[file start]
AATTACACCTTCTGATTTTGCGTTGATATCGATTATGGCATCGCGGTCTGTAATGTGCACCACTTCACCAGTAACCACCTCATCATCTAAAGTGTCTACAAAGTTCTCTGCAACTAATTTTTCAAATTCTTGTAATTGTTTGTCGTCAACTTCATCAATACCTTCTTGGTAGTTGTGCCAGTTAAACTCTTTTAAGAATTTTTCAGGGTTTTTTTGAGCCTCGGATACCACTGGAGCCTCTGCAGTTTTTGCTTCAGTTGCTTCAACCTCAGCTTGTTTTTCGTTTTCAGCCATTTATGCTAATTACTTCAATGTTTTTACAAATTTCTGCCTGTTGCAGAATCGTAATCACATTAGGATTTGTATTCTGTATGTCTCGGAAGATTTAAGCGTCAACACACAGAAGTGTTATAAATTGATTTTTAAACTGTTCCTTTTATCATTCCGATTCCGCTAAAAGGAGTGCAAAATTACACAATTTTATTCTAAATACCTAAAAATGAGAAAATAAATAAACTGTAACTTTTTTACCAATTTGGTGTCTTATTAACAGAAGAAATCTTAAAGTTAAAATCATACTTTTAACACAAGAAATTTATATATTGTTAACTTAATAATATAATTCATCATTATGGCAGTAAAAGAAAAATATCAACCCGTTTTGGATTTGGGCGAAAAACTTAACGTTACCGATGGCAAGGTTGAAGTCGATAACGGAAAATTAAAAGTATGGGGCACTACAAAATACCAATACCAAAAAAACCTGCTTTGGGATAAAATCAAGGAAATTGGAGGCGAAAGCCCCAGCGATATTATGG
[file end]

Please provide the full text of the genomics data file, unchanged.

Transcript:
AATTACACCTTCTGATTTTGCGTTGATATCGATTATGGCATCGCGGTCTGTAATGTGCACCACTTCACCAGTAACCACCTCATCATCTAAAGTGTCTACAAAGTTCTCTGCAACTAATTTTTCAAATTCTTGTAATTGTTTGTCGTCAACTTCATCAATACCTTCTTGGTAGTTGTGCCAGTTAAACTCTTTTAAGAATTTTTCAGGGTTTTTTTGAGCCTCGGATACCACTGGAGCCTCTGCAGTTTTTGCTTCAGTTGCTTCAACCTCAGCTTGTTTTTCGTTTTCAGCCATTTATGCTAATTACTTCAATGTTTTTACAAATTTCTGCCTGTTGCAGAATCGTAATCACATTAGGATTTGTATTCTGTATGTCTCGGAAGATTTAAGCGTCAACACACAGAAGTGTTATAAATTGATTTTTAAACTGTTCCTTTTATCATTCCGATTCCGCTAAAAGGAGTGCAAAATTACACAATTTTATTCTAAATACCTAAAAATGAGAAAATAAATAAACTGTAACTTTTTTACCAATTTGGTGTCTTATTAACAGAAGAAATCTTAAAGTTAAAATCATACTTTTAACACAAGAAATTTATATATTGTTAACTTAATAATATAATTCATCATTATGGCAGTAAAAGAAAAATATCAACCCGTTTTGGATTTGGGCGAAAAACTTAACGTTACCGATGGCAAGGTTGAAGTCGATAACGGAAAATTAAAAGTATGGGGCACTACAAAATACCAATACCAAAAAAACCTGCTTTGGGATAAAATCAAGGAAATTGGAGGCGAAAGCCCCAGCGATATTATGG